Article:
Age-related differences in passive trunk stiffness, seated spine postures, and muscle recruitment patterns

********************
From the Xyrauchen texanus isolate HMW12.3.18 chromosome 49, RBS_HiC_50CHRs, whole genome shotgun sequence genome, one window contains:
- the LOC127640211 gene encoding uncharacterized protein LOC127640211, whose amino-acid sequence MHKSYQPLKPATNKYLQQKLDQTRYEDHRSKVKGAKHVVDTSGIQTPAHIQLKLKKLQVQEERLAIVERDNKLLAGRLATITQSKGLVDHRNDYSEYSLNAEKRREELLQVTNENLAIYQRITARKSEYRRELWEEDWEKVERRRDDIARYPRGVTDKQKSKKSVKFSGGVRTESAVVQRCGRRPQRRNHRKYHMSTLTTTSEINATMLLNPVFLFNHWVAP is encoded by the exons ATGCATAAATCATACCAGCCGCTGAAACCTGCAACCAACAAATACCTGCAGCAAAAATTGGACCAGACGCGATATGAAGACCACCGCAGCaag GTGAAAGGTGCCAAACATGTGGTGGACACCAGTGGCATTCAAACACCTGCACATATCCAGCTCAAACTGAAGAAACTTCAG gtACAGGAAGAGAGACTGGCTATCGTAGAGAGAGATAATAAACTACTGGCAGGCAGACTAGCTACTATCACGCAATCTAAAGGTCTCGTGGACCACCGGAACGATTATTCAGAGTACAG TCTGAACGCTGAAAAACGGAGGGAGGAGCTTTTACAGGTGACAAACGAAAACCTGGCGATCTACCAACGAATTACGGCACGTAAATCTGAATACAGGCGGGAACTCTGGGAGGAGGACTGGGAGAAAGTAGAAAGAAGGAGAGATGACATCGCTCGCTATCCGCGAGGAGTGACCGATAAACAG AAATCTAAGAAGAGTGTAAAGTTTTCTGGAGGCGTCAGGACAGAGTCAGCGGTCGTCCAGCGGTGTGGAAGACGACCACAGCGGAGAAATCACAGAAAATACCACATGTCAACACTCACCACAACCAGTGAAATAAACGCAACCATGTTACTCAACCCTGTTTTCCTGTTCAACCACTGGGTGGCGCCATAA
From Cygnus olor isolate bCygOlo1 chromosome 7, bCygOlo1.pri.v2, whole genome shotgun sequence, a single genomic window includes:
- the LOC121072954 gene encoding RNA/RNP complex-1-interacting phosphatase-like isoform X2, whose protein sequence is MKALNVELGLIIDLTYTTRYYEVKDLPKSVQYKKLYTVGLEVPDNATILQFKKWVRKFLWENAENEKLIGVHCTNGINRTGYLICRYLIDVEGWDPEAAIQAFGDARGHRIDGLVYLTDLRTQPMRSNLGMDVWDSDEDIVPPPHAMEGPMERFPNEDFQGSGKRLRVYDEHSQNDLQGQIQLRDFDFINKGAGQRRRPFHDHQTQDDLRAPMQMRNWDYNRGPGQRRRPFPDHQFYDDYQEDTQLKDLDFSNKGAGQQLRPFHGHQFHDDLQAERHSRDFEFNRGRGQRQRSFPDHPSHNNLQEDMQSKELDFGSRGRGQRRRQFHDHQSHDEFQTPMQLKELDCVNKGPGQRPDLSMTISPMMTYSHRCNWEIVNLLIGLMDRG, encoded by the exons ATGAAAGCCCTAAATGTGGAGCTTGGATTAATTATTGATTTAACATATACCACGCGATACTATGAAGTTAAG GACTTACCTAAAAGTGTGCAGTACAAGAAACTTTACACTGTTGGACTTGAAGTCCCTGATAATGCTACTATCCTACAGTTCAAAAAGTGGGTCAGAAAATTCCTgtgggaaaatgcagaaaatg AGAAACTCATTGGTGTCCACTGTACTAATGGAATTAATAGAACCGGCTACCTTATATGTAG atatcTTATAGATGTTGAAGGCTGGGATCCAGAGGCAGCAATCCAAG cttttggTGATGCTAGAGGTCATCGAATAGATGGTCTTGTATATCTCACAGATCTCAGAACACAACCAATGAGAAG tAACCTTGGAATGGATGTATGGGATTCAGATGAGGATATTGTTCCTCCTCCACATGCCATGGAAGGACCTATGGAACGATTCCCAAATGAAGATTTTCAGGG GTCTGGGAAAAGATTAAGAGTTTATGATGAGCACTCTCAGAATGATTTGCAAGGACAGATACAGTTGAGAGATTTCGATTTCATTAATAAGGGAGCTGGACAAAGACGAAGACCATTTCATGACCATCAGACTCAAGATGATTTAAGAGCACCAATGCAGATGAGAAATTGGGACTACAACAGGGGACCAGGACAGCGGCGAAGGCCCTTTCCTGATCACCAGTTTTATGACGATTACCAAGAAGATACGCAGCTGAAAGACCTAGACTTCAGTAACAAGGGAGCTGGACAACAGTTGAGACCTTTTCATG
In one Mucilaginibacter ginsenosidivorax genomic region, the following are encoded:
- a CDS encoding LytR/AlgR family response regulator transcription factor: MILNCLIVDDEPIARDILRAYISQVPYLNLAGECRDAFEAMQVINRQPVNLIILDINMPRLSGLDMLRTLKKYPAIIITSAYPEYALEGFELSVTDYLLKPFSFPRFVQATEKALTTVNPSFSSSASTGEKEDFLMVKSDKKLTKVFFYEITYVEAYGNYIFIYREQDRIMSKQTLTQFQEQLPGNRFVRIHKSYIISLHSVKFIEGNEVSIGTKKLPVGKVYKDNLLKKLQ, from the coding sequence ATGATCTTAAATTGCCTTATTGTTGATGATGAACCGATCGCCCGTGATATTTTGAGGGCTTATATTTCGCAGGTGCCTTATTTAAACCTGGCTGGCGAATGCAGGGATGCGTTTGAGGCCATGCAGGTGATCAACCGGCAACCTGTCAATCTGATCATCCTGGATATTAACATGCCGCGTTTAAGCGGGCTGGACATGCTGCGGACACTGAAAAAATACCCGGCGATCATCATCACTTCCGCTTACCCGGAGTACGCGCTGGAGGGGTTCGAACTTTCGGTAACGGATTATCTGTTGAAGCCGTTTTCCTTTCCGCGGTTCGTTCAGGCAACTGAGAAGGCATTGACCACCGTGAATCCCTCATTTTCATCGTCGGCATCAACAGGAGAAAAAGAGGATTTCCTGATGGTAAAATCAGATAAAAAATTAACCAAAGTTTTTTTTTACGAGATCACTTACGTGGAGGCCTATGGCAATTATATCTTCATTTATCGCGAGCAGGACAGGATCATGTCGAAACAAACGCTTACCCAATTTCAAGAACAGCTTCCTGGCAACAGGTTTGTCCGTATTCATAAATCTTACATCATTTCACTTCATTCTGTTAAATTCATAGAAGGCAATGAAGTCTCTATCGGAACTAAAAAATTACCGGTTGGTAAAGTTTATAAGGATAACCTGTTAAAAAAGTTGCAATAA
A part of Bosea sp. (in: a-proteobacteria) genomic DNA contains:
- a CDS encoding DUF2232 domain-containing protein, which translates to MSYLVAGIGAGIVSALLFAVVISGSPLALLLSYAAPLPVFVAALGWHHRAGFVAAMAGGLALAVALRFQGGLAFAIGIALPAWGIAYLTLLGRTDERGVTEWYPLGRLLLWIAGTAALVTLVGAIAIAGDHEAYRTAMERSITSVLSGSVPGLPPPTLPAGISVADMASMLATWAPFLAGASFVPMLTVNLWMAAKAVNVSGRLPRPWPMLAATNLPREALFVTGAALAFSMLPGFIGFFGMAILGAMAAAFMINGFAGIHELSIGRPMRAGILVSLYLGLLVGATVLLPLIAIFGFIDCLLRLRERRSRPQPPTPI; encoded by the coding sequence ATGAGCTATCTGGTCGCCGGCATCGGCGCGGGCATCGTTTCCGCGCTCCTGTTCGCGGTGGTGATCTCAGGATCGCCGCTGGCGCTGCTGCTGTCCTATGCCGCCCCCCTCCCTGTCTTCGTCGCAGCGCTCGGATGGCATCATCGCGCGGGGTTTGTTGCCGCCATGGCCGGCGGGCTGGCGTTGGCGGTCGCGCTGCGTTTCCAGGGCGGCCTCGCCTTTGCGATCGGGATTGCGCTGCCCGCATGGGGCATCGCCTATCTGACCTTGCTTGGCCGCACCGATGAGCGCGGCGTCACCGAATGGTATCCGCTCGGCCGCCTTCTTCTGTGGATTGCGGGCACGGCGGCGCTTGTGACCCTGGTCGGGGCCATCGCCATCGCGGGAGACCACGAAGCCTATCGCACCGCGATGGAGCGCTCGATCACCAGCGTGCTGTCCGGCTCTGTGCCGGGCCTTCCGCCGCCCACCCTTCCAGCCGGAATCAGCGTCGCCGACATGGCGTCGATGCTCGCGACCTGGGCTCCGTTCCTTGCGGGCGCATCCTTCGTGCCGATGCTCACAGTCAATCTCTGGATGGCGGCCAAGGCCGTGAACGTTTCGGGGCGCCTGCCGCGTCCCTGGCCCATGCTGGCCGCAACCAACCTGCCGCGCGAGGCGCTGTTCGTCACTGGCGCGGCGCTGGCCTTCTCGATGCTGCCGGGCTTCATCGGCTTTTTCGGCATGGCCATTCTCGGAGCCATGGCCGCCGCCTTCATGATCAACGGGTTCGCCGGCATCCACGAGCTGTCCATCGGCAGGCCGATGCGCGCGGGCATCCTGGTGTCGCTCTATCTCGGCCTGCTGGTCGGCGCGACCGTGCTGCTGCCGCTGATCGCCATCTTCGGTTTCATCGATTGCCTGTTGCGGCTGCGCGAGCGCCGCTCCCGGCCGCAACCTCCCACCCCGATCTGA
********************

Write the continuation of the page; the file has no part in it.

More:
Introduction: Age is associated with changes in tissue stiffness as well as higher muscle activity and an increase in the prevalence of low back pain. With increased worker age globally, and with the increased incidence of occupational sitting, it is important to understand how trunk stiffness changes with age and how this trunk stiffness is affected by sitting in older, sedentary workers. Methods: 37 women (aged 20-65 years) participated in the current study. Age was classified two ways: Chronological Age and Fitness Age (based on performance in fitness battery). Trunk stiffness was measured using a passive trunk flexion apparatus described in literature. Participants sat for 60 minutes at a computer workstation throughout which, at 10-minute intervals, seated spine posture, perceived low back discomfort, and muscle activity (EMG) for 6 bilateral trunk muscles were recorded. Correlations were used to assess relationships between age and stiffness, perceived discomfort, posture, and EMG variables; and ANOVAs were used to detect differences in stiffness, posture, and muscle activation between age and discomfort groups. Results: Trunk stiffness increased significantly with age, with the strongest of these relationships measured with Fitness Age (r = 0.517, p = 0.003). Age was not related to posture or to the magnitude of movement displayed while sitting; however, trunk stiffness was negatively correlated with seated spine motion (r = -0.435, p = 0.023). There was no relationship between age or discomfort with muscle activation patters. Conclusions: Age showed a positive relationship with stiffness, which was stronger when examining Fitness Age than Chronological Age. This suggests that age-related research could be improved using measures of fitness rather than age (based on year of birth). Furthermore, the decreased movement while sitting with elevated spine stiffness suggests that altered tissue material properties could affect the manner in which people perform seated work, leaving them more susceptible to the effects of static postures including reduced blood flow, nerve impingement, and associated discomfort or injuries. Further investigation is warranted to find an easy way to monitor trunk material properties in the workplace in order to control for their effect on worker health.